A) And everyone else (Ashkenazim) doesn’t?

    B) His words imply that even women and girls light their own menoras in Williamsburg, which I don’t believe is the case.

    2) “The combination of a very short exceptionally busy Friday and erev Chanukah is a formula for chaos.”

    No, not if you use your head and plan properly. Maybe they need a Yekkishe shammos there.

    3) “The boy’s father, the president, hearing the bad news steamed, literally releasing smoke from his ears.”

    Literally? Come on…..I don’t know if such a thing is even physically possible. I would like to see that. Midevar sheker tirchok. Such claims do not reflect well on the writer.

    4) One could say that it was hashgocho that the shammos came in time to see the problem and prevent fire spreading. But I think to call to make it into a big miracle is exaggerating things and foolish. The shammos needs help if he messed up in such a big way, with both menoras and Torah crowns. If he can’t handle the job, let them either get someone who can, or get him help.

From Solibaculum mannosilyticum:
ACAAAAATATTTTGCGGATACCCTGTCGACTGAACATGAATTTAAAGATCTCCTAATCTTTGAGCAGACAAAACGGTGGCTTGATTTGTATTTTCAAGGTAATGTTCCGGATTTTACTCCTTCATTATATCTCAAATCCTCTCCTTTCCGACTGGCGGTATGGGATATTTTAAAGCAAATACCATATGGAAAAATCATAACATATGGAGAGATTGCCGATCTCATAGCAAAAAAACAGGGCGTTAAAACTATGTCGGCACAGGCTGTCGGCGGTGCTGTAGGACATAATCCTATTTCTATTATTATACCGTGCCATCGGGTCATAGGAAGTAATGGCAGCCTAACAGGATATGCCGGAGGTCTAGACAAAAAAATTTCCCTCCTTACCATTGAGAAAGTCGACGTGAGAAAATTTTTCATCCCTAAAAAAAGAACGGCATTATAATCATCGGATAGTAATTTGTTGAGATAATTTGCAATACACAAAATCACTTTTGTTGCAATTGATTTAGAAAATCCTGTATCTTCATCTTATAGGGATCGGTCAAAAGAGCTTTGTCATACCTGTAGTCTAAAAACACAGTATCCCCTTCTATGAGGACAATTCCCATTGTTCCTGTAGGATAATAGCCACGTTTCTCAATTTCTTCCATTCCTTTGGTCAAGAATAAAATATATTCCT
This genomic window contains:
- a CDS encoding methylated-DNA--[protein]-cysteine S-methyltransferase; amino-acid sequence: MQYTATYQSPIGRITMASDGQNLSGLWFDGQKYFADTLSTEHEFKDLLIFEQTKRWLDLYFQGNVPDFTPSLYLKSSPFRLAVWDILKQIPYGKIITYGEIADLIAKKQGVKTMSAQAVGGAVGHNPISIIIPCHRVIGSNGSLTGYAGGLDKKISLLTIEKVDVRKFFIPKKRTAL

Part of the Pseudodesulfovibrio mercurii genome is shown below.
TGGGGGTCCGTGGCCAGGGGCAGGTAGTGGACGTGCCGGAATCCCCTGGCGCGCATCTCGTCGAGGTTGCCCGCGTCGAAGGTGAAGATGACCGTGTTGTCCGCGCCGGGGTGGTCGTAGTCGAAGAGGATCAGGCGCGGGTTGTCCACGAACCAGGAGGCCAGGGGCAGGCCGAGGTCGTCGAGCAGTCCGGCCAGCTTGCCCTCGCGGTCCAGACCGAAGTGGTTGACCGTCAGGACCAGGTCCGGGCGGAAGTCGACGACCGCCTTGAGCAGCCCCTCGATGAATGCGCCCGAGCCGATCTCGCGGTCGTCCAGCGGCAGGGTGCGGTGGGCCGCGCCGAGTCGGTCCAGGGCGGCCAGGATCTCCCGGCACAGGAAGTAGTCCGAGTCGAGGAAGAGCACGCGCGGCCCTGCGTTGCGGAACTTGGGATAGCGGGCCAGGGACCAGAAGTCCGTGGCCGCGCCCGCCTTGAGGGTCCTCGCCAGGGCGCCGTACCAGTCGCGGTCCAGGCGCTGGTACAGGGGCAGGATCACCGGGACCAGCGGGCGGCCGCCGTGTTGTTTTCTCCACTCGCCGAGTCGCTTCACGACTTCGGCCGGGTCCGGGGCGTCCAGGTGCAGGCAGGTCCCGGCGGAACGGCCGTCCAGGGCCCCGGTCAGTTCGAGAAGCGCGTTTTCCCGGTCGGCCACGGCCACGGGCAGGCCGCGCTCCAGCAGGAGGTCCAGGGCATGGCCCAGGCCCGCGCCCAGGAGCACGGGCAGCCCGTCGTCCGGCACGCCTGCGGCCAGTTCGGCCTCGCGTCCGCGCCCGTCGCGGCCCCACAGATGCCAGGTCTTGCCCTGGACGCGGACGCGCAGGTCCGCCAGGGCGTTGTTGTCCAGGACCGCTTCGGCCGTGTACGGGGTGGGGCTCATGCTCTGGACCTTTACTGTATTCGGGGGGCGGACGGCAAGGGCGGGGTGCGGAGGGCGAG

The whole thing is a comedy of errors and incompetence. If they would have been properly careful and not left a yohrzeit lamp alone, there would have been no problem. You recently publicized a psak, about people not leaving menoras burning when they leave a house. So why wasn’t more care taken in this case with the yohrzeit light?

  4. MR.#7
    B”H that these are your problems
    but I have a problem with one of your problems your point #4 why isn’t it a miracle every breath that you breathe is a miracle (hashgocho & miracles could word together)

  5. To Mister No. 7:
    The rav, a big talmid chacham, paskened that in this situation, the menorah of a child (boy or girl) was allowed to be taken to the shul. He based his pask on it was still being ha’shemashos, therefore a shvus d’shvus, and also tiltul shelo k’derech gufo as well as a hefsed merubah and bimkom mitzvah (halachic reasons for leniency).
    By the way, Mister No. 7, girls do light menorahs in Williamsburg – and in Kiryas Yoel too!!